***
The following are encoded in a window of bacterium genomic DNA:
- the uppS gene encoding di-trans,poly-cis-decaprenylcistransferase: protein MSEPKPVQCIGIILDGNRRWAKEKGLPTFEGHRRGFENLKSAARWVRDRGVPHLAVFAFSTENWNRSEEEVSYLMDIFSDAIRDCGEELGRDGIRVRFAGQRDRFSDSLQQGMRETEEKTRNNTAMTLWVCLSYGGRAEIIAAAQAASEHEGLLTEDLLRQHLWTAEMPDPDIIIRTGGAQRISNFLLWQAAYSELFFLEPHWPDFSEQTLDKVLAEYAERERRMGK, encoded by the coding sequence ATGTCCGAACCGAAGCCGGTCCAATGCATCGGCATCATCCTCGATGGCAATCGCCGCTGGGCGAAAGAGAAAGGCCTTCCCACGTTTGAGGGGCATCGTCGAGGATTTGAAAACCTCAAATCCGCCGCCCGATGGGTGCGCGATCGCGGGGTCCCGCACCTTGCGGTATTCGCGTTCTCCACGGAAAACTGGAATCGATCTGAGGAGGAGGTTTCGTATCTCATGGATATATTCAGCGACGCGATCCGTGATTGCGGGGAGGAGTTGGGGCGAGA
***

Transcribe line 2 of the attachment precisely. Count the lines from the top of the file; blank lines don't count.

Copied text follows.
- the uppS gene encoding di-trans,poly-cis-decaprenylcistransferase: protein MSEPKPVQCIGIILDGNRRWAKEKGLPTFEGHRRGFENLKSAARWVRDRGVPHLAVFAFSTENWNRSEEEVSYLMDIFSDAIRDCGEELGRDGIRVRFAGQRDRFSDSLQQGMRETEEKTRNNTAMTLWVCLSYGGRAEIIAAAQAASEHEGLLTEDLLRQHLWTAEMPDPDIIIRTGGAQRISNFLLWQAAYSELFFLEPHWPDFSEQTLDKVLAEYAERERRMGK, encoded by the coding sequence ATGTCCGAACCGAAGCCGGTCCAATGCATCGGCATCATCCTCGATGGCAATCGCCGCTGGGCGAAAGAGAAAGGCCTTCCCACGTTTGAGGGGCATCGTCGAGGATTTGAAAACCTCAAATCCGCCGCCCGATGGGTGCGCGATCGCGGGGTCCCGCACCTTGCGGTATTCGCGTTCTCCACGGAAAACTGGAATCGATCTGAGGAGGAGGTTTCGTATCTCATGGATATATTCAGCGACGCGATCCGTGATTGCGGGGAGGAGTTGGGGCGAGA